To address the vulnerability of the aforesaid eyeglass frames and lenses to impact of debris from the side, shields are typically affixed to sides of the frames, such as to the temples of the eyewear, to provide additional protection from debris entering from the side of the eyewear. Such shields are typically referred to as “side shields” and can be affixed to the temples of the eyewear by various methods. Unlike goggles and full face shields, the eyeglass frame configuration of safety glasses can be made to appear similar to normal eyeglasses thus improving the aesthetic appearance of them which would make the user more likely to wear them thus improving overall safety. Most importantly, the side shields must be retained in place at all times to ensure that side protection is available at all times.
In view of the foregoing, the side shields must be easy to attach and secure in place. In the prior art, side shields have been riveted to the temples of the eyewear. As a result, the installation is permanent thus requiring use of the side shields at all times. Also, various clips and the like have been employed in prior art side shield configurations to retain them in place. For example, various prior art assemblies employ a wedge member to push against the temple into frictional communication with the channel of a side shield into which the temple resides. As a result, the side shield is less likely to detach from the temple during use. However, these side shield assemblies still easily become loose during normal use and then slide easily along the temple making them much less effective as a protective device for the user.
In view of the foregoing, there is a need for a side shield assembly that can be easily and quickly installed securely without the need for complicated clips and other structures. There is also a demand for a side shield assembly that does not detach or become loose from normal use. There is a further demand for a side shield assembly that cannot slide along the length of a temple of an eyewear frame. There is particularly a demand for a side shield eyewear assembly that is aesthetically pleasing in appearance. Still further, there is a demand for a side shield eyewear assembly that is low profile in configuration and has few parts than prior art assemblies.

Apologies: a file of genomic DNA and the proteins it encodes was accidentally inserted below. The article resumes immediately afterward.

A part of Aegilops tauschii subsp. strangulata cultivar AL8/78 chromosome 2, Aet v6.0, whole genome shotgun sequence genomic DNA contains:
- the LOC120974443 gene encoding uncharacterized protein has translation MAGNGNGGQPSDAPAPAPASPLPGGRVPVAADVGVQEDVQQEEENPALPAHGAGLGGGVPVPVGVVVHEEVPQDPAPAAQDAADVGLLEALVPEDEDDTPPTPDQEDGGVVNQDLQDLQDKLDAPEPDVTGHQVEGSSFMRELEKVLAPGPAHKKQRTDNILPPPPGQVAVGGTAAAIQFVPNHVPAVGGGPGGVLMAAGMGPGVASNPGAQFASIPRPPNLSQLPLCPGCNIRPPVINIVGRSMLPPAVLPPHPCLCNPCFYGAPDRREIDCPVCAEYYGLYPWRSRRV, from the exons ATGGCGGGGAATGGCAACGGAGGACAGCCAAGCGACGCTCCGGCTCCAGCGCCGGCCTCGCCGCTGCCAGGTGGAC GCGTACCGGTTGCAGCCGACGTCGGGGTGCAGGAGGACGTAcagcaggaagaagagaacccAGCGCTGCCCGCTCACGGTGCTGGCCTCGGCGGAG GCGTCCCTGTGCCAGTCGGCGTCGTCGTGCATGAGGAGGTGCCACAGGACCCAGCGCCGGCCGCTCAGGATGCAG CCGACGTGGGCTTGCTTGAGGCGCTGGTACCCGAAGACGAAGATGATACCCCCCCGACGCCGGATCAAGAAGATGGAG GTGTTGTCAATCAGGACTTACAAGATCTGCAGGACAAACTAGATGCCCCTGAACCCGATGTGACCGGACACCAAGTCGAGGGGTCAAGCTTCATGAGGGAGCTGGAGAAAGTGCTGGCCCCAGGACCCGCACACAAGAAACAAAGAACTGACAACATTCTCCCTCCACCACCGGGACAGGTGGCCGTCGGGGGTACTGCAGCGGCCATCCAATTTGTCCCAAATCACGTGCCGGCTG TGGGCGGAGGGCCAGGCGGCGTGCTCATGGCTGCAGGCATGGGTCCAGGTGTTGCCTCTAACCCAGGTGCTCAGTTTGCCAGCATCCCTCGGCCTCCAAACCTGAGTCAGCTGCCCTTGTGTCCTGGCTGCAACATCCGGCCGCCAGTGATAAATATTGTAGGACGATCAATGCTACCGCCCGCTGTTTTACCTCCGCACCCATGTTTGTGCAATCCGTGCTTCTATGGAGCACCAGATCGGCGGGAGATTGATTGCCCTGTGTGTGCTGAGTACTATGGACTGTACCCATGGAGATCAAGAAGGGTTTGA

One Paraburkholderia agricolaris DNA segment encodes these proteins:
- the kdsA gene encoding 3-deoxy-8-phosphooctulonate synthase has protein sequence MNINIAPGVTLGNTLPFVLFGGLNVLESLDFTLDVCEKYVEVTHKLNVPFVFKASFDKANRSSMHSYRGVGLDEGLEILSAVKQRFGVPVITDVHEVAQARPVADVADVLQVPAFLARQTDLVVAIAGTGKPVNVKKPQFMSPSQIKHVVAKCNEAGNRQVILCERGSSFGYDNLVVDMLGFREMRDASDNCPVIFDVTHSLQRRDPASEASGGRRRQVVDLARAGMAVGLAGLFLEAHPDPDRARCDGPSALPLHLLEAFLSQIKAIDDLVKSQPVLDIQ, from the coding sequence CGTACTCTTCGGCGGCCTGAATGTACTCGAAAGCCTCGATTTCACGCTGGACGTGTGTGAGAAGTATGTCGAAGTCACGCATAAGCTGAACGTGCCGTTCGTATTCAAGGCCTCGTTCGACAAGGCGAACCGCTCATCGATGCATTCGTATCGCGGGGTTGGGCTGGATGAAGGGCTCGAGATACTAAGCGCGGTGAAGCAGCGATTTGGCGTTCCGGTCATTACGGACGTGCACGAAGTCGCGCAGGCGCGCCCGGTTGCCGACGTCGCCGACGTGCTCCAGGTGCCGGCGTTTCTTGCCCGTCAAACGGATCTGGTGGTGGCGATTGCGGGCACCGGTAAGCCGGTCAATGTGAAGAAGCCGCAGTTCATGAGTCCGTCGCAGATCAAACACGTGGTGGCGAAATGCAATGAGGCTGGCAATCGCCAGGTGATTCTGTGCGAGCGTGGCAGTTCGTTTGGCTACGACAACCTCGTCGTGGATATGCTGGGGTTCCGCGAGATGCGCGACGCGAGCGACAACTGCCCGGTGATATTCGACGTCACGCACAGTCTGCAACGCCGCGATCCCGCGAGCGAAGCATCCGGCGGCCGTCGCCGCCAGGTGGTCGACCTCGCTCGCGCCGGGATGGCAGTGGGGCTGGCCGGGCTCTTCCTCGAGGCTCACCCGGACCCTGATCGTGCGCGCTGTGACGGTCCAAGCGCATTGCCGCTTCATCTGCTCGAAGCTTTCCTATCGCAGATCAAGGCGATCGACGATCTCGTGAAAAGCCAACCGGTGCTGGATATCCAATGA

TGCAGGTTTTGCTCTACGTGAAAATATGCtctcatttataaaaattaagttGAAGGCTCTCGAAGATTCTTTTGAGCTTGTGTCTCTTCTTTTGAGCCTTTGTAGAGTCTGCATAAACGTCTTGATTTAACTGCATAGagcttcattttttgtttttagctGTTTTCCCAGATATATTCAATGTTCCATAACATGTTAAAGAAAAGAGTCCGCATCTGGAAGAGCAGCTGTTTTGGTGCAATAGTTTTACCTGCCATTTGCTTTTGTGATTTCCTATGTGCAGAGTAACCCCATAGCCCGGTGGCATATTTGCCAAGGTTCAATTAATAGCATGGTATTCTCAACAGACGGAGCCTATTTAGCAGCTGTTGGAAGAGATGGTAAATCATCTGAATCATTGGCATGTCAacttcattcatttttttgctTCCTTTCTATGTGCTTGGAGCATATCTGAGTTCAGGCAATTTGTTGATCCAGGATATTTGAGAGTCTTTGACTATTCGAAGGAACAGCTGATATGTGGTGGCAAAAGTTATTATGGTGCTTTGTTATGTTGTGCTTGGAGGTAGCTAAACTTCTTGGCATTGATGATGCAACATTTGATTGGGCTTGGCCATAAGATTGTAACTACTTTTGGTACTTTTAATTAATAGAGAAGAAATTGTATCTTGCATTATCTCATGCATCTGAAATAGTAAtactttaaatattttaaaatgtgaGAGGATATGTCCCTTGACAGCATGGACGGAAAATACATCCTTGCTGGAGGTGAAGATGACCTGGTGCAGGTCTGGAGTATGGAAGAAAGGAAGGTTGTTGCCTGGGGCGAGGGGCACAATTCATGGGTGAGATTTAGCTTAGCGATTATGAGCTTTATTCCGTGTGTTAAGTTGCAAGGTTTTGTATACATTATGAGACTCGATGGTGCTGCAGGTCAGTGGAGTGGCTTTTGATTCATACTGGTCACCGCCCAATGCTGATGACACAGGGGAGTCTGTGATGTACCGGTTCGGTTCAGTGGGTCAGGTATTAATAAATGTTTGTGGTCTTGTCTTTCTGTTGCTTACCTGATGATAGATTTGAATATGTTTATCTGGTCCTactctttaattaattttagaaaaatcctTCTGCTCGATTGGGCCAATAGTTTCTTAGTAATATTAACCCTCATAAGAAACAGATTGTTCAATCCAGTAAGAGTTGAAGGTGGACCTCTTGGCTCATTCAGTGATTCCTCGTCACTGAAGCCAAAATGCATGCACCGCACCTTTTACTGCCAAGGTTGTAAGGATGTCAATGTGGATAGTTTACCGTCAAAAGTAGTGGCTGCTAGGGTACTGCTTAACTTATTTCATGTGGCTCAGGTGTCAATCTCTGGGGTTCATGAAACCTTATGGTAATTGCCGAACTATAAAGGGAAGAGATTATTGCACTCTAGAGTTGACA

The present invention preserves the advantages of prior art eyewear side shield assemblies and methods of installing the same. In addition, the improved eyewear side shield assembly of the present invention and method of installation provides new advantages not found in currently known assemblies and methods and overcomes many disadvantages of such currently available assemblies and methods.
The invention is generally directed to the novel and unique eyewear side shield assembly and method of attaching such a side shield assembly to an eyewear temple. The side shield assembly of the present invention includes a temple having a first side and a second side. A lock member is connected to the first side of the temple with a lock aperture therethrough. A side shield, having a laterally running channel, is provided with side walls and a pair of channel apertures on opposing sides of the channel and aligned with one another transversely across the channel. An eyewear temple resides in the channel of the side shield with the lock aperture residing between and aligned with the pair of channel apertures. A lock pin, having an upper end and a lower end, is routed through the pair of channel apertures and the lock aperture thereby securing the side shield to the temple. With the lock pin of the present invention in place, the side shield cannot detach from or slide along the temple of the eyewear.